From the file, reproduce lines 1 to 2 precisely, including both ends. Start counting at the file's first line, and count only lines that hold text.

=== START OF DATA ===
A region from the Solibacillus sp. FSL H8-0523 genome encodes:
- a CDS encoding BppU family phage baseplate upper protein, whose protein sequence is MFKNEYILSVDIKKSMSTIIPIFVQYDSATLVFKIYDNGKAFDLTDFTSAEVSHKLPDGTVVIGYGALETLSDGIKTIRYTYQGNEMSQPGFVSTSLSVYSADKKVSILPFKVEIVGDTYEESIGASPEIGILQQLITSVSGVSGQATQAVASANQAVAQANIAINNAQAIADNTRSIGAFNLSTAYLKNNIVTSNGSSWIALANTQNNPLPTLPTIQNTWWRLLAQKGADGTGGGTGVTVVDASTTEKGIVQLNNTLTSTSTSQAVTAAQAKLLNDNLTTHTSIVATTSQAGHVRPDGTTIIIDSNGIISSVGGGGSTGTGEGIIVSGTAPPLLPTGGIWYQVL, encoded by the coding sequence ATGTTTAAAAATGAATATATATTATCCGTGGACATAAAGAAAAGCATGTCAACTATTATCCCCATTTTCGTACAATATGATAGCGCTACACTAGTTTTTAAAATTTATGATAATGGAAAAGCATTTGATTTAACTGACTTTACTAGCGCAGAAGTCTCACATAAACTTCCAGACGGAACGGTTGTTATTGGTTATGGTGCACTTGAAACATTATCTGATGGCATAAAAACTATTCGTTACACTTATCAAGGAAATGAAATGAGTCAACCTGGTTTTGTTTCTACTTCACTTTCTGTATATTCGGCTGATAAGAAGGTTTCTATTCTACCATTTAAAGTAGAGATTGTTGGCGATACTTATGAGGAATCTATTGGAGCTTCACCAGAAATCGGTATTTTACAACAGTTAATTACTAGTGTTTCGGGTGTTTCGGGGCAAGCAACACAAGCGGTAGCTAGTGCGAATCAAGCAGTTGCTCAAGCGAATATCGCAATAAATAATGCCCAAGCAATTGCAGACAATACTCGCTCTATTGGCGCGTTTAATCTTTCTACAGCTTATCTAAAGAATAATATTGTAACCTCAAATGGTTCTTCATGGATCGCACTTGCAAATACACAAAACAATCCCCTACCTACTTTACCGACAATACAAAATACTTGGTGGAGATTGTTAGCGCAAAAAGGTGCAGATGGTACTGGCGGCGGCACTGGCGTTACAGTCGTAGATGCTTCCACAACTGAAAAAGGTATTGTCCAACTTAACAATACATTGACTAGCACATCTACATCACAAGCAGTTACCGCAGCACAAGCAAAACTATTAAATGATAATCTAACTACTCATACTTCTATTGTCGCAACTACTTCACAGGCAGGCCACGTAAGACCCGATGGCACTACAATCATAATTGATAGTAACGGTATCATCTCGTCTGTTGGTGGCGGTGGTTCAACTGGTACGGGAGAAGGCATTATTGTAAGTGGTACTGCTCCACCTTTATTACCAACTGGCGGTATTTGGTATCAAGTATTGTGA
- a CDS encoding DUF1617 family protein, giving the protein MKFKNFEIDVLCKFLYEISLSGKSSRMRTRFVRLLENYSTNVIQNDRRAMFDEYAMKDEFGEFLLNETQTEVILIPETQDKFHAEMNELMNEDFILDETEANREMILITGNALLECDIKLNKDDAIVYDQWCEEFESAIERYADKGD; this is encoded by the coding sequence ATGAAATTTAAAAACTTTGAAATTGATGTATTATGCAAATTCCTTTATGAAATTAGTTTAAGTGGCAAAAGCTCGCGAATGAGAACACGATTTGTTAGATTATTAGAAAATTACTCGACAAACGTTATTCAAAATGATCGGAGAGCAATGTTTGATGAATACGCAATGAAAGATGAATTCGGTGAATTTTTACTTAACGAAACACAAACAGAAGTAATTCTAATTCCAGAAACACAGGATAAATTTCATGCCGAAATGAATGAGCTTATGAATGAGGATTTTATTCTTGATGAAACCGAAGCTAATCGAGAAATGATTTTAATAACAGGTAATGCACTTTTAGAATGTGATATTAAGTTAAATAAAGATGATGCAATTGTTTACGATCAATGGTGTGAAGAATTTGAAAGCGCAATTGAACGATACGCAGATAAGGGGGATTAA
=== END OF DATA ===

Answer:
A region from the Solibacillus sp. FSL H8-0523 genome encodes:
- a CDS encoding BppU family phage baseplate upper protein, whose protein sequence is MFKNEYILSVDIKKSMSTIIPIFVQYDSATLVFKIYDNGKAFDLTDFTSAEVSHKLPDGTVVIGYGALETLSDGIKTIRYTYQGNEMSQPGFVSTSLSVYSADKKVSILPFKVEIVGDTYEESIGASPEIGILQQLITSVSGVSGQATQAVASANQAVAQANIAINNAQAIADNTRSIGAFNLSTAYLKNNIVTSNGSSWIALANTQNNPLPTLPTIQNTWWRLLAQKGADGTGGGTGVTVVDASTTEKGIVQLNNTLTSTSTSQAVTAAQAKLLNDNLTTHTSIVATTSQAGHVRPDGTTIIIDSNGIISSVGGGGSTGTGEGIIVSGTAPPLLPTGGIWYQVL, encoded by the coding sequence ATGTTTAAAAATGAATATATATTATCCGTGGACATAAAGAAAAGCATGTCAACTATTATCCCCATTTTCGTACAATATGATAGCGCTACACTAGTTTTTAAAATTTATGATAATGGAAAAGCATTTGATTTAACTGACTTTACTAGCGCAGAAGTCTCACATAAACTTCCAGACGGAACGGTTGTTATTGGTTATGGTGCACTTGAAACATTATCTGATGGCATAAAAACTATTCGTTACACTTATCAAGGAAATGAAATGAGTCAACCTGGTTTTGTTTCTACTTCACTTTCTGTATATTCGGCTGATAAGAAGGTTTCTATTCTACCATTTAAAGTAGAGATTGTTGGCGATACTTATGAGGAATCTATTGGAGCTTCACCAGAAATCGGTATTTTACAACAGTTAATTACTAGTGTTTCGGGTGTTTCGGGGCAAGCAACACAAGCGGTAGCTAGTGCGAATCAAGCAGTTGCTCAAGCGAATATCGCAATAAATAATGCCCAAGCAATTGCAGACAATACTCGCTCTATTGGCGCGTTTAATCTTTCTACAGCTTATCTAAAGAATAATATTGTAACCTCAAATGGTTCTTCATGGATCGCACTTGCAAATACACAAAACAATCCCCTACCTACTTTACCGACAATACAAAATACTTGGTGGAGATTGTTAGCGCAAAAAGGTGCAGATGGTACTGGCGGCGGCACTGGCGTTACAGTCGTAGATGCTTCCACAACTGAAAAAGGTATTGTCCAACTTAACAATACATTGACTAGCACATCTACATCACAAGCAGTTACCGCAGCACAAGCAAAACTATTAAATGATAATCTAACTACTCATACTTCTATTGTCGCAACTACTTCACAGGCAGGCCACGTAAGACCCGATGGCACTACAATCATAATTGATAGTAACGGTATCATCTCGTCTGTTGGTGGCGGTGGTTCAACTGGTACGGGAGAAGGCATTATTGTAAGTGGTACTGCTCCACCTTTATTACCAACTGGCGGTATTTGGTATCAAGTATTGTGA